The updated NDC outlines adaptation and mitigation measures in priority sectors.
Cuba reiterates the voluntary and non-prescriptive nature of the NDCs, to be assessed in the context of the principle of common but differentiated responsibilities and the country’s sustainable development goals.
Cuba joins a group of 13 countries to submit a 2020 NDC, together representing less than 4% of global GHG emissions.
Cuba became the 13th country to submit its 2020 nationally determined contribution (NDC) on 17 September. The updated NDC, which has a ten-year time frame from 2020-2030, outlines Cuba’s strengthened climate change mitigation and adaptation policies and actions. The NDC prioritizes the energy and the Agriculture, Forestry, and Other Land Use (AFOLU) sectors, and notes that mitigation actions will require financial support in technology transfer and capacity building.
According to Climate Watch – an initiative managed by the World Resource Institute (WRI) that contributes an NDC tracking database to the NDC Partnership – the updated NDC still lacks a binding greenhouse gas (GHG) emission reduction target. It is nevertheless viewed as an enhancement of Cuba’s previous NDC.
The NDC informs about Cuba’s 2017 state plan to confront climate change, known as the 100-year plan, ‘Tarea Vida’ (Life Task) – a roadmap that includes a ban on new home construction in potential flood zones, the introduction of heat-tolerant crops to cushion food supplies from droughts, and the restoration of Cuba’s sandy beaches to help protect the country against coastal erosion. It also notes that Cuba’s Constitution of 2019 explicitly mentions the goal of responding to climate change through, among others, “the eradication of irrational patterns of production and consumption.”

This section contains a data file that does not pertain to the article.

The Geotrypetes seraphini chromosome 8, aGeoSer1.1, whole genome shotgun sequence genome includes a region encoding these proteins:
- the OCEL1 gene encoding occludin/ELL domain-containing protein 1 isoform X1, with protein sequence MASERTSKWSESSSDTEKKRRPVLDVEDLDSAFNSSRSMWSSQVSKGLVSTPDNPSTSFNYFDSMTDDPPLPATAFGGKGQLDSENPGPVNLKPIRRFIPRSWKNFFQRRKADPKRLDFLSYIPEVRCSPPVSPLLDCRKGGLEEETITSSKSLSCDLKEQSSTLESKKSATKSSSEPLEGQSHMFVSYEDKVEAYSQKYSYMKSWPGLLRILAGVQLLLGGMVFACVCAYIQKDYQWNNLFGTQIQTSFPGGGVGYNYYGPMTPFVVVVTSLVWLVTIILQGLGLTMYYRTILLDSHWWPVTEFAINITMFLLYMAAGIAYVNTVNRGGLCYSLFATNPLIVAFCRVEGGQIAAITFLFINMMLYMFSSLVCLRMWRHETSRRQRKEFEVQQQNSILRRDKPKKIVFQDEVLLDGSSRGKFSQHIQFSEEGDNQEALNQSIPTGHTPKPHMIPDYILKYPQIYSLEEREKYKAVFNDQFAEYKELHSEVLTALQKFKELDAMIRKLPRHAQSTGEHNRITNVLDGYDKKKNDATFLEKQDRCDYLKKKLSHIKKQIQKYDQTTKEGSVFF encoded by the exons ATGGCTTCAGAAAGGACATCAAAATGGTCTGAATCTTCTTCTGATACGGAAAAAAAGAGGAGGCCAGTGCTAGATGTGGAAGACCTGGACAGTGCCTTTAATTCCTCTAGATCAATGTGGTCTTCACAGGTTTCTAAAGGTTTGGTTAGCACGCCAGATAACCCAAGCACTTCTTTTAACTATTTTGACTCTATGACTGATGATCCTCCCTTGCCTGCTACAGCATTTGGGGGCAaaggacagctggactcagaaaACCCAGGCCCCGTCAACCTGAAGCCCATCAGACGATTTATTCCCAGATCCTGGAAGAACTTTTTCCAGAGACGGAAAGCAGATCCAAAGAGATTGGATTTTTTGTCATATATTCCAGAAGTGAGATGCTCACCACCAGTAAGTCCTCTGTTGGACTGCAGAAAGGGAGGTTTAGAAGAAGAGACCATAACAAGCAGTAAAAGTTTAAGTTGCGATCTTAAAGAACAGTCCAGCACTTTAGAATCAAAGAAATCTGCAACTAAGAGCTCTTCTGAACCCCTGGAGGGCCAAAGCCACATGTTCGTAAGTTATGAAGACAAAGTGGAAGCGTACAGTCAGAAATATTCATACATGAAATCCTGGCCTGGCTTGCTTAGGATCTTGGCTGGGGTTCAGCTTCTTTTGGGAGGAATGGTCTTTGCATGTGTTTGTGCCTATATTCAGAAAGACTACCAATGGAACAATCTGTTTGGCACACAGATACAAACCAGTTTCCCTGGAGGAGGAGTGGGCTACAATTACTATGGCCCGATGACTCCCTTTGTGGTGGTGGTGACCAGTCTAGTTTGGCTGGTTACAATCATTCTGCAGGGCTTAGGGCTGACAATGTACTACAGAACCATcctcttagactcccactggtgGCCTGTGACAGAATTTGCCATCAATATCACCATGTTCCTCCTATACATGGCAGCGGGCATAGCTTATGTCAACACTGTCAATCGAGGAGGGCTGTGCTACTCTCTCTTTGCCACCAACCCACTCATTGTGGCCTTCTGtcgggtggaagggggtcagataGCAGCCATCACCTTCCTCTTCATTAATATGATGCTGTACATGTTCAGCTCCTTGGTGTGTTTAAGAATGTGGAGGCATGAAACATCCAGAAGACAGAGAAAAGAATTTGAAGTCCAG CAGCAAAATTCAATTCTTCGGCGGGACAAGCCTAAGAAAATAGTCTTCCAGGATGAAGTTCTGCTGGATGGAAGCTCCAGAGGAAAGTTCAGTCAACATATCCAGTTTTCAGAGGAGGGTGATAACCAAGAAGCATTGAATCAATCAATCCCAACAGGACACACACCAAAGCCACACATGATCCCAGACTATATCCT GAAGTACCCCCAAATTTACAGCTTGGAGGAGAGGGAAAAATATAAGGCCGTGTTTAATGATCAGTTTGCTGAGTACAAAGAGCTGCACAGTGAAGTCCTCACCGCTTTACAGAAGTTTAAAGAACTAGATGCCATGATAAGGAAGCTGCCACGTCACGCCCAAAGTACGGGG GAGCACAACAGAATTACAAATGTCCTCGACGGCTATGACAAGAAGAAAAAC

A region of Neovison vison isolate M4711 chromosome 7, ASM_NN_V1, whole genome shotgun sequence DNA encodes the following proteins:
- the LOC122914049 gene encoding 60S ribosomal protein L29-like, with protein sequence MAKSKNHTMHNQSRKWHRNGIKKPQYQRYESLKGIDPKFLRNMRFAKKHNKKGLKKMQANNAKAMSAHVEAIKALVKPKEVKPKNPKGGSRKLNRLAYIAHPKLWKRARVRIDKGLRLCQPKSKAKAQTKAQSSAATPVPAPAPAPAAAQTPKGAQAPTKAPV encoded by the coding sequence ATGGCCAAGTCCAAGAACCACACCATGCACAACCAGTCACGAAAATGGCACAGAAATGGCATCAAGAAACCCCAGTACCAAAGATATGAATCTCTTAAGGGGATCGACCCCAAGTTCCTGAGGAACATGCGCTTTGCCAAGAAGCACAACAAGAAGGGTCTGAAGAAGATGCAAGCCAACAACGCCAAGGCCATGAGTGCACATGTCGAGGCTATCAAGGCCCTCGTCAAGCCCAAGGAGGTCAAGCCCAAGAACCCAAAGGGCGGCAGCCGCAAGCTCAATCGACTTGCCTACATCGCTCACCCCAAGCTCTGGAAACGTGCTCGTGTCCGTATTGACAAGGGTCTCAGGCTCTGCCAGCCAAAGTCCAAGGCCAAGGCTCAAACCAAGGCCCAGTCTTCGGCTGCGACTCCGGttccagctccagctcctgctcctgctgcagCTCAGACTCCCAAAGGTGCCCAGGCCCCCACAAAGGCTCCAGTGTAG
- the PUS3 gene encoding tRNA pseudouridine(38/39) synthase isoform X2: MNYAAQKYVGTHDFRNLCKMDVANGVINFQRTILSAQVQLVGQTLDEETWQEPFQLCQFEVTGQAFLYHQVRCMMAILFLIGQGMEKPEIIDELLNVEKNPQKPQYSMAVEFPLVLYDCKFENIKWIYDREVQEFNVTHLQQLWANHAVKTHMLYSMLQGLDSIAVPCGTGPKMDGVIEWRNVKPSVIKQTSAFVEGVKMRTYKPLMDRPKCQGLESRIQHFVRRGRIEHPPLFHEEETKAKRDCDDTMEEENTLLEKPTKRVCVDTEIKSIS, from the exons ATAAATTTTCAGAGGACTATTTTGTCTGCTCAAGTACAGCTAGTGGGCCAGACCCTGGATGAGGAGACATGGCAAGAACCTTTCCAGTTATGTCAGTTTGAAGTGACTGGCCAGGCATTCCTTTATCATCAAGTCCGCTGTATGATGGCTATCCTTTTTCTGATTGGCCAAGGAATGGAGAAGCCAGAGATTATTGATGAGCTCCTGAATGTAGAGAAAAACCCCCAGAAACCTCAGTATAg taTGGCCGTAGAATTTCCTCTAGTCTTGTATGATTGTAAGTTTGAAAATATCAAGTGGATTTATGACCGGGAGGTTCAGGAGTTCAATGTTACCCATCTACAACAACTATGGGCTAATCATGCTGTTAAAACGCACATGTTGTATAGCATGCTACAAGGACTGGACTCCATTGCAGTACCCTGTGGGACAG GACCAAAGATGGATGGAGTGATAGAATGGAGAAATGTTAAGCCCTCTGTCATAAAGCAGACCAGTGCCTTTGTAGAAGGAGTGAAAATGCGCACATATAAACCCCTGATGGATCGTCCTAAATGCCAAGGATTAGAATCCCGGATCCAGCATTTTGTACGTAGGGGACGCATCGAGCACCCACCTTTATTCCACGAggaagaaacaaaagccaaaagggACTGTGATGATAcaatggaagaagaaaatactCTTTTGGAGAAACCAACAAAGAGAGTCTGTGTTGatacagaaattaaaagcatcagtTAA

In the energy sector, Cuba commits to:
- generate 24% of electricity from renewable sources by 2030, to avoid the emission of an estimated 30.6 million kilotons of carbon dioxide equivalent (ktCO2eq);
- increase energy efficiency in commercial, institutional, residential, and agriculture sectors, to avoid the emission of an estimated 700,000 ktCO2eq; and
- reduce carbon-intensive ground transportation, to avoid the emission of an estimated one million ktCO2eq annually, by cutting fossil fuel consumption in vehicles by 50% by 2030.
In the AFOLU sector, Cuba commits, inter alia, to increase its forest coverage to 33%, or by 165,000 hectares, in the period 2019-2030, removing 169,9 million tons of atmospheric CO2. In livestock, Cuba plans to install 5,000 solar pumping systems by 2030. In the swine sector, Cuba commits to 100% treatment of waste waters in order to reduce an estimated 8 million ktCO2eq in emissions annually in the period 2020-2030.
While stating its increased ambition, Cuba reiterates the voluntary and non-prescriptive nature of the NDCs, to be assessed in the context of the principle of common but differentiated responsibilities (CBDR) and the country’s sustainable development goals. “All Parties are to undertake and communicate ambitious efforts,” the NDC states, and “efforts of all Parties will represent a progression over time, while recognizing the need to support developing country Parties for the effective implementation of [the Paris] Agreement.”
Cuba’s updated NDC includes a safeguards section, which emphasizes that compliance and greater ambition will depend on the fulfillment of international obligations under the UNFCCC. Cuba, the NDC explains, retains the right to adjust its Contribution in the event of inadequate financial, technological, and capacity-building support, in the event of “natural extreme disasters or any other force majeure,” and “as a consequence of the negative impact of the strengthening of the economic, commercial and financial blockade imposed” by the US.
Cuba joins Norway, Moldova, Singapore, Japan, Chile, New Zealand, Rwanda, Jamaica, and Viet Nam – countries that have submitted an updated or updated their first NDC in 2020. Also in 2020, Andorra submitted its second NDC, and Lebanon and Kyrgyzstan submitted their first NDC. Together, these NDCs represent less than 4% of global GHG emissions. [Cuba’s Updated NDC (in Spanish)] [Summary in English] [UNFCCC NDC Registry]
By Beate Antonich, Thematic Expert for Climate Change and Sustainable Energy